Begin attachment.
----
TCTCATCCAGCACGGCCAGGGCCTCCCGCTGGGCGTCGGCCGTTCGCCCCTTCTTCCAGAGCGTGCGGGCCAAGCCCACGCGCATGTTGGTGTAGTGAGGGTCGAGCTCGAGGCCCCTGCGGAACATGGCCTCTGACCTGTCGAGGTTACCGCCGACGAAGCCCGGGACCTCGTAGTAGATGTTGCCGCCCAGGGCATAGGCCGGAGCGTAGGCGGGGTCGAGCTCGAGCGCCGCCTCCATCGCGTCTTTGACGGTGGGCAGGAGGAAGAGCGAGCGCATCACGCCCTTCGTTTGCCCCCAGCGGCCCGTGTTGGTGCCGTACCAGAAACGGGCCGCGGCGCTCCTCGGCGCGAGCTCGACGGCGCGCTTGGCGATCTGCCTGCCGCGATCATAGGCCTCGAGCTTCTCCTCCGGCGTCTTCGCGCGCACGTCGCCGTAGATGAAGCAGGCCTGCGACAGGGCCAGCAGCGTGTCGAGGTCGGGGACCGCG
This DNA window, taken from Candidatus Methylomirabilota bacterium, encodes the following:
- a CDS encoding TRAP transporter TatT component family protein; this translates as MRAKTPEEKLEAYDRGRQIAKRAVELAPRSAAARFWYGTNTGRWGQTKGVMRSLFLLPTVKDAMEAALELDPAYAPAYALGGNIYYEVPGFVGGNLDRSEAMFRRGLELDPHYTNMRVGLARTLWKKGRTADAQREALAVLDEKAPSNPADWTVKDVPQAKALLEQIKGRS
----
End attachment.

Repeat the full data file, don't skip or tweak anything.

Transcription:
TCTCATCCAGCACGGCCAGGGCCTCCCGCTGGGCGTCGGCCGTTCGCCCCTTCTTCCAGAGCGTGCGGGCCAAGCCCACGCGCATGTTGGTGTAGTGAGGGTCGAGCTCGAGGCCCCTGCGGAACATGGCCTCTGACCTGTCGAGGTTACCGCCGACGAAGCCCGGGACCTCGTAGTAGATGTTGCCGCCCAGGGCATAGGCCGGAGCGTAGGCGGGGTCGAGCTCGAGCGCCGCCTCCATCGCGTCTTTGACGGTGGGCAGGAGGAAGAGCGAGCGCATCACGCCCTTCGTTTGCCCCCAGCGGCCCGTGTTGGTGCCGTACCAGAAACGGGCCGCGGCGCTCCTCGGCGCGAGCTCGACGGCGCGCTTGGCGATCTGCCTGCCGCGATCATAGGCCTCGAGCTTCTCCTCCGGCGTCTTCGCGCGCACGTCGCCGTAGATGAAGCAGGCCTGCGACAGGGCCAGCAGCGTGTCGAGGTCGGGGACCGCG
This DNA window, taken from Candidatus Methylomirabilota bacterium, encodes the following:
- a CDS encoding TRAP transporter TatT component family protein; this translates as MRAKTPEEKLEAYDRGRQIAKRAVELAPRSAAARFWYGTNTGRWGQTKGVMRSLFLLPTVKDAMEAALELDPAYAPAYALGGNIYYEVPGFVGGNLDRSEAMFRRGLELDPHYTNMRVGLARTLWKKGRTADAQREALAVLDEKAPSNPADWTVKDVPQAKALLEQIKGRS